Image Retrieval Practice and Research

Image Retrieval Practice and Research

JungWon Yoon (University of South Florida, USA)
Copyright: © 2015 |Pages: 10
DOI: 10.4018/978-1-4666-5888-2.ch587
OnDemand PDF Download:
List Price: $37.50

Chapter Preview



Image Type and Features

Visual materials have been a form of written communication for a long time. Images can communicate information which cannot be delivered through phonetic alphabet; however, compared to text documents, there were difficulties in generating, distributing, and accessing images (Jörgensen, 2003). Recently, the development of digital technologies enhanced the usability and accessibility of images. The use of images is pervasive; it is used for face and fingerprint identification, medical purposes, trademark or logo searching, education, art and historical research, journalistic work, entertainment, online shopping, and so on. As much as the use of images is diverse, types of images also vary. Enser (2008) suggested image taxonomy as follows: direct picture which can be viewed with normal human visible spectrum, indirect picture which requires equipment for viewing the picture (e.g., images used in medical field, molecular biology, archeology, etc.), hybrid picture which integrates texts (e.g., posters or cartoons), and visual surrogate including drawing, diagram, map/chart/plan, and device. Smeulders, Worring, Santini, Gupta, and Jain (2000) categorized image domain into broad and narrow domains. In broad domain, images are polysemic and the interpretation of an image is not unique, whereas in narrow domain, images can be interpreted in a limited and predictable way. Among various types of images, this chapter focuses on image indexing and retrieval of general photographic images, which belong to the direct picture in Enser’s taxonomy and the broad domain in Smeulders et al.’s category. Therefore, special types of images, such as medical images, face, trademarks, drawings, maps, symbols, cartoons, are beyond the scope of this chapter.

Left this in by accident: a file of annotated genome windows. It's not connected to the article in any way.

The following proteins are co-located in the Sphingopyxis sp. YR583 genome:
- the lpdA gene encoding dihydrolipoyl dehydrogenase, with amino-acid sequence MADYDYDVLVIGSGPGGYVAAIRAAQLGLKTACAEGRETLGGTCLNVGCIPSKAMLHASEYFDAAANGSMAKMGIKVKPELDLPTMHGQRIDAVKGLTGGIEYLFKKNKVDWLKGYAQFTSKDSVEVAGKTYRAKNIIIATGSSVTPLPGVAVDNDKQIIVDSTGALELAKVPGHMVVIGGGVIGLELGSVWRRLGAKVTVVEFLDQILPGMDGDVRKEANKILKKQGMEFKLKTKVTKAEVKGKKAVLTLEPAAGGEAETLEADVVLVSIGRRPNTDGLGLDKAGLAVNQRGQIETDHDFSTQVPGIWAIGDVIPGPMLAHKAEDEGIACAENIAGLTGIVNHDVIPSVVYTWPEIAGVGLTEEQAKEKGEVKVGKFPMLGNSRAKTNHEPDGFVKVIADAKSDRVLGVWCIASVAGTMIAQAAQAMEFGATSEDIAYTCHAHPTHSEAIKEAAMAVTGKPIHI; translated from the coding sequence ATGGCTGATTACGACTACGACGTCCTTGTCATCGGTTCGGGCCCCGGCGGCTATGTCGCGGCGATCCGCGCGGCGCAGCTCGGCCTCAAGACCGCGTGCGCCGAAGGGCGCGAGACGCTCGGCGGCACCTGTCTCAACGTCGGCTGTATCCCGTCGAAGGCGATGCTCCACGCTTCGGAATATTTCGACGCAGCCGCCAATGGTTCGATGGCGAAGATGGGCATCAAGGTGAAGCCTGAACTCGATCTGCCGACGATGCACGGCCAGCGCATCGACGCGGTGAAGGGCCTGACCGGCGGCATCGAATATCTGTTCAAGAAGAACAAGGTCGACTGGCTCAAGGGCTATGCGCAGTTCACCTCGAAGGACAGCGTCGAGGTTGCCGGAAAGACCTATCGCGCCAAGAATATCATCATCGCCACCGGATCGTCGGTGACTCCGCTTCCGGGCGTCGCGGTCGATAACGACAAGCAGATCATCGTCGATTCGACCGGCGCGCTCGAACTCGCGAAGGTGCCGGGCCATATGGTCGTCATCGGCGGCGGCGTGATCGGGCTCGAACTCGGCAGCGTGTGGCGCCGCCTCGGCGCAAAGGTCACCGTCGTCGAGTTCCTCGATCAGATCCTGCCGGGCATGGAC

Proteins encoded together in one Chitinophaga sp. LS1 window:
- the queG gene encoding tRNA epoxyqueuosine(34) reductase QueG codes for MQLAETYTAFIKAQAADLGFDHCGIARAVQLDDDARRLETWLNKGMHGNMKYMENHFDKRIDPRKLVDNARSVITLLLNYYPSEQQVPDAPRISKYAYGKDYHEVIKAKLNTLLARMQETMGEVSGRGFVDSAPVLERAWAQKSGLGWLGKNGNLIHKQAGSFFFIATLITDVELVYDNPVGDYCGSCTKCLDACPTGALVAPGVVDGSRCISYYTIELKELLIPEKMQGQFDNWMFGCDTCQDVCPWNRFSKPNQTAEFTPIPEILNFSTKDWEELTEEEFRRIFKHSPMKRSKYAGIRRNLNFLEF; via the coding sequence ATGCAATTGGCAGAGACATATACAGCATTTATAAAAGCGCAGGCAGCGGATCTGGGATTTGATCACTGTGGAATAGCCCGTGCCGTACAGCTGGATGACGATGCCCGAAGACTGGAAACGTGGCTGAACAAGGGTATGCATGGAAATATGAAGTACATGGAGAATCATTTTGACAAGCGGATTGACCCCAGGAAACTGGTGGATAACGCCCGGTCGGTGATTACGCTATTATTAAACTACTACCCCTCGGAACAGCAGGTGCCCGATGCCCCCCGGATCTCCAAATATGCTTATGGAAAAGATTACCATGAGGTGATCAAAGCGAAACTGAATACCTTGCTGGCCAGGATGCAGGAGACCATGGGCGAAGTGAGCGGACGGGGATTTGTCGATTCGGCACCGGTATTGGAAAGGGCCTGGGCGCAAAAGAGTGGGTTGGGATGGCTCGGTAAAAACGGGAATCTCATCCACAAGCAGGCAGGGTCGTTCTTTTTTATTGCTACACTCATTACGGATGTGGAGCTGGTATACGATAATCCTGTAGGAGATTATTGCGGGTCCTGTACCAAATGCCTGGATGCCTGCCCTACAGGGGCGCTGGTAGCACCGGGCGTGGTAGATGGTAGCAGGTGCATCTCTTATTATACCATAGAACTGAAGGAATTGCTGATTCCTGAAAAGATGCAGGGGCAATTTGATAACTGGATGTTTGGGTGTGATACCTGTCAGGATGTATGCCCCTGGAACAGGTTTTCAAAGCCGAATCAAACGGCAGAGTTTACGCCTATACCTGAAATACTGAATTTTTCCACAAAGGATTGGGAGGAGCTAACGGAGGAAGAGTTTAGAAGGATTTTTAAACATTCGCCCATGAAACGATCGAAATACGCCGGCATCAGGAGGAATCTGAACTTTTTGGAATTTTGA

Images, especially those included in Smeulders et al.’ broad domain, have unique features that make image indexing and retrieval difficult. First, an image has multi-layered meanings, and image interpretation is subjective and personal. An image may convey different meanings to different people, depending on their socio-cultural background, image need and usage purpose, disciplines, and other contextual background. Therefore, any set of index terms given by (an) indexer(s) or a creator may be different from viewers’ interpretations on that image, and this has been the main problem of text-based image retrieval. Second, visual similarity does not always match with conceptualization. In other words, one conceptual object (e.g., glass) may have very different visual appearances, and two different conceptual objects (e.g., a starfish and the statue of liberty) may have similar visual appearance (Johansson, 2000). Third, there are concepts which do not have specific visual features, such as places (e.g. Florida), events (e.g., party), and abstract, symbolic, conceptual, and emotional concepts (e.g., poverty, celebrity, stylish), and so on. The gap between visual features of an image and semantic meanings that people recognize from the image are named “semantic gap” in the Content-Based Image Retrieval (CBIR) research field. The CBIR community recognizes that semantic meanings cannot be extracted solely from visual features, because human image retrieval process associates contextual background (Johansson, 2000; Jörgensen, 2007).

Key Terms in this Chapter

Text-Based Image Retrieval: Image indexing and retrieval techniques which are based on textual information, such as title, keywords, captions, image descriptions, and so on. Also known as Concept-Based or Description-Based Image Retrieval.

Tags (Social Tagging): Keywords or descriptions which are usually provided by a creator or viewers of the information object, especially in Web 2.0 environment. Since group of users participates in describing information objects, it is considered collaborative indexing mechanism and it can represent user-oriented index terms.

Content-Based Image Retrieval (CBIR): Image indexing and retrieval techniques which use image contents, that is, low-level (primitive) features of an image, such as color, shapes, textures, and so on. Queries are also provided in a form of images (sketches or image examples).

Semantic Gap: The gap between primitive (low-level) features of an image and semantic meanings that people recognize from the image.

Semantic Image Retrieval: Image retrieval approaches which focus on automatic methods of extracting semantically meaningful representations from low-level features of images. Reducing semantic gap is a main concern of semantic image retrieval efforts.

Controlled vocabulary: A list of terms which represent selected concepts and semantic relations among those selected concepts. For subject access, synonyms, broader and narrower concepts, and related concepts are usually provided. Subject headings, thesaurus, and ontologies are the types of controlled vocabulary.

Complete Chapter List

Search this Book: